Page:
Advertising
Advertising

Lost In Translation: 30 Words With No English Equivalent

Lost In Translation: 30 Words With No English Equivalent

As extensive as the English language might be, other languages continue to have many words that are completely absent! This list has 30 words from all around the world with no exact english equivalents and maybe you’ll find some of these interesting or perhaps even be motivated to pick up a new language, because why not?

1. Schadenfreude

(German) A feeling of enjoyment that comes from seeing or hearing about the troubles of other people. Notice the “Freud” in there, perhaps Sigmund Freud loved hearing about people’s troubles and built up his psychodynamic field on that!

2. Fernweh

(German) That feeling you get of homesickness for a place you’ve never ever been to! This is quite similar to wanderlust except that wanderlust is a yearning to visit all those places rather than that distinct feeling of homesickness for them.

3. Sobremesa

(Spanish) The moment after eating a meal when the food is gone but the conversation is still flowing at the table. Usually after the main meal of the day where the Spanish often linger on at the table drinking coffee, chatting, playing cards or watching TV before returning to work later in the afternoon.

4. Treppenwitz

(German) That moment when we think of the perfect comeback long after the chance to actually use the comeback! It essentially means “a clever remark that comes to mind when it’s too late to say it”.

5. Backpfeifengesicht

(German) Do you ever just look at somebody and get so annoyed that you just want to hit them in the face? Well this is the word for you because “Backpfeifengesicht” is a face badly in need of a fist!

Advertising

6. Lagom

(Swedish) Lagom is all about moderation. It means not too much and not too little, but just the right amount. Typically referring to the etiquette of taking your share. Lagom is just the perfect spot on the scale!

7. Estrenar

(Spanish) The definition is to wear or use something for the first time but it could be applied for meals, clothes, houses, cars, everything!

8. Razbliuto

(Russian) Describes the feeling a person has for someone he or she once loved. Quite a sad word but here it is for when you really want to convey that.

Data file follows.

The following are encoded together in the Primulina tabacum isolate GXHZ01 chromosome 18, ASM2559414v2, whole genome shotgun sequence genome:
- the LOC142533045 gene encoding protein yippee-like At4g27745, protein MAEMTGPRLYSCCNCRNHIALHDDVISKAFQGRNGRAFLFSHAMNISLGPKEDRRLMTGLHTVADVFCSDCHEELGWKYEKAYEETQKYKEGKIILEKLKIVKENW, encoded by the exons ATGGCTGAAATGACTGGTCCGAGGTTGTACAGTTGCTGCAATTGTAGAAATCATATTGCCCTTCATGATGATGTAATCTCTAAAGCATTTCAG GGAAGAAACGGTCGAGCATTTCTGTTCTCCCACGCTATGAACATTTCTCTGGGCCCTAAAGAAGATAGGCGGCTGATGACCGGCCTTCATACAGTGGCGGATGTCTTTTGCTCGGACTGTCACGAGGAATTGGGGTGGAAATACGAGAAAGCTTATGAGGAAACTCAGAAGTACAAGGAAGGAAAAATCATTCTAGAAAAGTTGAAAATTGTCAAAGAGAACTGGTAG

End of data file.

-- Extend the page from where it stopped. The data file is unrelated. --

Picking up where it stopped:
9. Bakku-shan

(Japanese) A beautiful girl as long as she’s being viewed from behind. Ouch.

10. Mencomot

(Indonesian) Stealing things of little to no value, not because you need them but for the fun of it! This has also become a condition called Kleptomania that refers to the inability to stop the urge to steal items for reasons other than personal use or financial gain.

11. Antier

(Spanish) A one-word way of saying the day before yesterday or a shorter version of “antes de ayer”. Can we have a word for the the day before before yesterday?

Advertising

12. Yūgen

(Japanese) Means “a profound, mysterious sense of the beauty of the universe … and the sad beauty of human suffering”. This concept is very important in Japanese culture and the exact translation often depends on the context. In Chinese philosophy the term was taken from “yūgen” meaning “dim”, “deep” or “mysterious”.

13. Schlimazl

(Yiddish) An “inept, bungling person” who is chronically unlucky! (Also Schlimazel or Shlimazl)

14. Hygge

(Danish) Relaxing with a few friends and loved ones while having a meal or some drinks. The word is all about coziness. This is also similar to just “chilling” with a bunch of good friends but Hygge is far more precise.

15. Desvelado

(Spanish) Being unable to sleep or to be sleep deprived. Not very pleasant.

16. Fisselig

(German) Being flustered to the point of incompetence. Some say this would be the same as “jittery” but it’s different because it conveys this temporary state of inexactitude and sloppiness that is caused by another person’s nagging!

17. Tsundoku

(Japanese) Leaving a new book unread after buying it and just letting it pile up with the other unread lonely books in your house, possibly the meanest thing you could do to something as valuable as a book! Don’t tsundoku!

Advertising

18. Shouganai

(Japanese) Connected to the idea of fate, this word means that something can’t be helped, so why worry about it? Worrying won’t stop the bad things from happening, it will only stop you from enjoying the good ones.

19. Tuerto

(Spanish) A man with only one eye. Loosely translates to “The One-Eyed”.

20. Uffda